Students at Indiana University are saving over $3 million every single year thanks to a digital textbook initiative called eText.
eCampusNews reports that more than 40,000 IU students have used at least one eText that they have downloaded to a digital device thanks to IU’s direct partnerships with a number of publishers.
“Digital textbooks and course materials should cost less and do more for learning,” says IU Vice President for IT Brad Wheeler in the article. “We see that happening in IU’s rapidly growing eText program as it is growing 50 percent year-over-year in 2,600 course selections.”
Digital Textbooks Expand Access, Streamline Class Time
IU’s eText initiative supports a model called “Day One Access,” which means students are getting access to course material from the very first day of class, reports eCampusNews.
“I do a lot of active learning in my courses, and if you don’t have the textbook you can’t really participate,” says IU professor Nancy Evans, an early adopter of the digital tool.
With the digital textbooks, IU students and teachers can integrate notes and collaborate with classmates and instructors. IU reports to eCampusNews that in March 2017, the university saw over 100,000 annotations in the texts by students and faculty.
On the off chance that students don’t have access to a personal digital device, eTexts can also be printed and accessed from campus computers as long as students are enrolled at the school.
Digital Courseware Lets Students Learn How They Want
Digital course materials like IU’s eText and Oregon State University’s adaptive learning texts are tapping into a demand from students themselves.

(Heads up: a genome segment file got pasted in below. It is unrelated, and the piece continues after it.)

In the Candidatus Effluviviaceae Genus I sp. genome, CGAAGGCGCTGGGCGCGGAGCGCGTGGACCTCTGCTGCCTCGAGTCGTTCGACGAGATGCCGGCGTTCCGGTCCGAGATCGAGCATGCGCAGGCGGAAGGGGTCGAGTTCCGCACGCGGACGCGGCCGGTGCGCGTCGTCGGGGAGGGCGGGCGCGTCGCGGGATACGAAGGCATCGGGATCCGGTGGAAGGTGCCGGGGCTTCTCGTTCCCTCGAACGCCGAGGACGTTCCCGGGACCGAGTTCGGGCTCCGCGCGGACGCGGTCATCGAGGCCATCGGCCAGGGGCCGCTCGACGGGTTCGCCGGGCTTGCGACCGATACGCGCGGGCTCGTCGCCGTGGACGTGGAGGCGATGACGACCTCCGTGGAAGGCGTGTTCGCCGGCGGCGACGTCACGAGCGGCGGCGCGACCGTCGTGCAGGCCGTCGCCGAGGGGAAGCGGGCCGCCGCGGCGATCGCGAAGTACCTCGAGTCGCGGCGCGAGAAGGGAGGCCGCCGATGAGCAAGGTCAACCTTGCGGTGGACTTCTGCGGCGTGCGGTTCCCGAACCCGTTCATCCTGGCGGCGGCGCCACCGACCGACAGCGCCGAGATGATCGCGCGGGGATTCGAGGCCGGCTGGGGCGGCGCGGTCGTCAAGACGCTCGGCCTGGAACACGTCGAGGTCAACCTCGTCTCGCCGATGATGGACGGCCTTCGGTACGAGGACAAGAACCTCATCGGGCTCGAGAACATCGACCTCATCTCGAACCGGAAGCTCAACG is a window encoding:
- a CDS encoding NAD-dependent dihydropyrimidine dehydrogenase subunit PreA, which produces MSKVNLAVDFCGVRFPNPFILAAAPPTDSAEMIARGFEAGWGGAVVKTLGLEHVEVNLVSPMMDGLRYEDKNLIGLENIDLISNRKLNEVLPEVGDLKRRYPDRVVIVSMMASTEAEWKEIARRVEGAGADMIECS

A recent study found that while 82 percent of students, teachers and administrators believe that digital course materials are the future, only 56 percent said more than half of their institutions’ courses are using them.
Another survey found that online students, in particular, are getting a lot of use of their mobile devices — 81 percent use them for research and 66 percent use them to complete course activities — and universities would be wise to make courses more mobile-friendly.
Traditional textbook publishers have even found that students are learning better with digital components to their textbooks, the Association of American Publishers reports.
“Education publishers and learning companies have heard college students loud and clear and are offering them more of what they want — more affordable materials without sacrificing high-quality content,” says David E. Anderson, executive director of higher ed with AAP. “Publishers are able to do that, in large part, because of this transition to interactive and engaging digital materials.”